How many times have we been enchanted by the beauty of some items in leather, tanned by artisans and put on sale in the small shops of our cities of art? The leather, made from the processing of animal leather, is one of the largest evergreen fashion. But how do you work? And, above all, what is the difference between leather and leather, if both come from the same raw material? In this article, we try to discover together the characteristics, history and workmanship of leather.
Take a day, in spring, a nice walk through the streets of Florence. Many small shops, one behind the other, exhibit their leather workings. Bags, belts, jackets, shoes. There’s all sorts of things. Then we stop to look, to touch with our hands that hard material, made smooth or rough depending on the wise hands that worked it – or tanned – to make it what it is. We feel the unmistakable smell of new and ancient at the same time, the smell of a tradition that for millennia is mastered without delay and without perplexity.
This is the processing of leather, a historic processing that still maintains its artisanal traits and that has made some of our cities – such as Florence, in fact – famous throughout the world. Are you curious to know how leather is worked and what are all the steps? Follow me in reading this article and you will all be much clearer, I promise!
Leather or leather? Let’s be clear!
Before proceeding, it is good to clarify the terminology. Very often we have asked ourselves “but is it leather or leather?” or “what is the difference?” , and just as often this question has fallen into oblivion. Well, here is the mystery revealed: between the terms leather and leather there is no difference!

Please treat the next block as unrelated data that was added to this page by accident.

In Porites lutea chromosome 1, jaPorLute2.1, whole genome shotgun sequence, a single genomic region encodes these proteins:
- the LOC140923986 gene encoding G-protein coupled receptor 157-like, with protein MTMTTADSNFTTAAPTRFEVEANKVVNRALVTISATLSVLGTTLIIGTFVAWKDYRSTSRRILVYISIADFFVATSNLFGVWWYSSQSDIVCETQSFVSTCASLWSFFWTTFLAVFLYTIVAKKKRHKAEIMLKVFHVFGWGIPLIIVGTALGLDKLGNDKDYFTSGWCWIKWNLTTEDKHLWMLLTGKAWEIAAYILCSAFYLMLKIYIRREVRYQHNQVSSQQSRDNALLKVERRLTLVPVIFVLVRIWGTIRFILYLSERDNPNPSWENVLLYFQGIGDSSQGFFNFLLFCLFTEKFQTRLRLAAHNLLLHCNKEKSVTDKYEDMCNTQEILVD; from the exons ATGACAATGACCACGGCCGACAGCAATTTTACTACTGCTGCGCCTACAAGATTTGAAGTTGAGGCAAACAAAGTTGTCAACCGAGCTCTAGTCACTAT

Strange as it may sound, it is so. There is no difference. It is the same product that we simply tend to call differently depending on the uses that are made of it. Usually, in fact, we recognize in the term leather something more hard or more smooth and almost always a color brown…leather, that’s right!
We are therefore led to define leather soles of shoes, belts and even some bags, but we would hardly say leather jacket or leather bag, items for which we continue to prefer the term leather.
Before tanning, preservation
Before proceeding with the tanning, it is necessary to better preserve the skin in order to make it more workable. There are several preservation methods but the main ones are salting and drying.
The salting consists in salting the skin with some common salt, thus making to remove any remaining liquids, and is suitable for thicker skins such as beef. This method is highly economical and easy to apply, but has as its only problem the final release of excessive quantities of salt that risk contaminating the waters of the receiving bodies into which the waste is poured.
The drying process, however, consists of a mechanical drying that does not produce pollution but is suitable only for very thin skins, such as sheep and goats.
The phases of tanning
The tanning process is an articulated process that takes place in different phases, which is reached after preparing the leather through the phases of rinverdimento, scarnatura, depilation, calcination, splitting, descaling, maceration and degreasing. The purpose of all these phases is to obtain an easy to work product, however still possible of rot.
Tanning is, instead, the process that transforms the still putrescible material into a non-putrescible and consequently more lasting material. It is a chemical process that is carried out through tanning agents that react with the skin.
The most common method is the one in which chromium is used, with which it is estimated that almost 90% of the existing leather products are produced. It is a rather inexpensive and fast method that ultimately produces a skin of color green-blue, also called em>wet-blue.
The other method, the oldest, is tanning with vegetable tannins, and was the most used method until the nineteenth century but much more complex articulated, so generally the method is preferred to chromium.
After tanning, finally, the leather undergoes a series of further treatments that make it flexible and ready to create articles. The post-tanning phases can be summarized in: wind, shaving, splitting, reconditioning, dyeing, fattening, wind-up, drying and finishing. At the end of all these steps, finally, the leather is ready to be sold or to create wonderful handmade pieces.
Cover Image: stamperiamast